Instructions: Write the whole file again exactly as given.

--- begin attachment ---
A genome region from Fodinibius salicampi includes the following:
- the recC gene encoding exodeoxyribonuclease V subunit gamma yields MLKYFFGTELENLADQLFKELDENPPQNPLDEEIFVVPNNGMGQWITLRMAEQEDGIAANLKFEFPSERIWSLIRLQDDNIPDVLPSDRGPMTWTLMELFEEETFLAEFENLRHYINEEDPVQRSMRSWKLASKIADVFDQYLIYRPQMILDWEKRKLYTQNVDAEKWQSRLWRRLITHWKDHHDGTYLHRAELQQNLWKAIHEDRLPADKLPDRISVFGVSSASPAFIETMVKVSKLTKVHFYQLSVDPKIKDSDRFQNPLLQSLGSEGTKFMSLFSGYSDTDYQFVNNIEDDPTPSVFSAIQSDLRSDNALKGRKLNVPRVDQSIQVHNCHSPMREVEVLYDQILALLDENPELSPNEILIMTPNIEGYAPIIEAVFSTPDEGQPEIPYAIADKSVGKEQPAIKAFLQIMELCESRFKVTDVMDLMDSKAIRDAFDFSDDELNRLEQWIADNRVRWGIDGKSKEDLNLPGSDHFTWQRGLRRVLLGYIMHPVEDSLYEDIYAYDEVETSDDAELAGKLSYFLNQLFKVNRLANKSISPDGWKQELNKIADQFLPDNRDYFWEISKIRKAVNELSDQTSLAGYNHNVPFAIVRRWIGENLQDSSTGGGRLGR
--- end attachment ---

A genome region from Fodinibius salicampi includes the following:
- the recC gene encoding exodeoxyribonuclease V subunit gamma yields MLKYFFGTELENLADQLFKELDENPPQNPLDEEIFVVPNNGMGQWITLRMAEQEDGIAANLKFEFPSERIWSLIRLQDDNIPDVLPSDRGPMTWTLMELFEEETFLAEFENLRHYINEEDPVQRSMRSWKLASKIADVFDQYLIYRPQMILDWEKRKLYTQNVDAEKWQSRLWRRLITHWKDHHDGTYLHRAELQQNLWKAIHEDRLPADKLPDRISVFGVSSASPAFIETMVKVSKLTKVHFYQLSVDPKIKDSDRFQNPLLQSLGSEGTKFMSLFSGYSDTDYQFVNNIEDDPTPSVFSAIQSDLRSDNALKGRKLNVPRVDQSIQVHNCHSPMREVEVLYDQILALLDENPELSPNEILIMTPNIEGYAPIIEAVFSTPDEGQPEIPYAIADKSVGKEQPAIKAFLQIMELCESRFKVTDVMDLMDSKAIRDAFDFSDDELNRLEQWIADNRVRWGIDGKSKEDLNLPGSDHFTWQRGLRRVLLGYIMHPVEDSLYEDIYAYDEVETSDDAELAGKLSYFLNQLFKVNRLANKSISPDGWKQELNKIADQFLPDNRDYFWEISKIRKAVNELSDQTSLAGYNHNVPFAIVRRWIGENLQDSSTGGGRLGR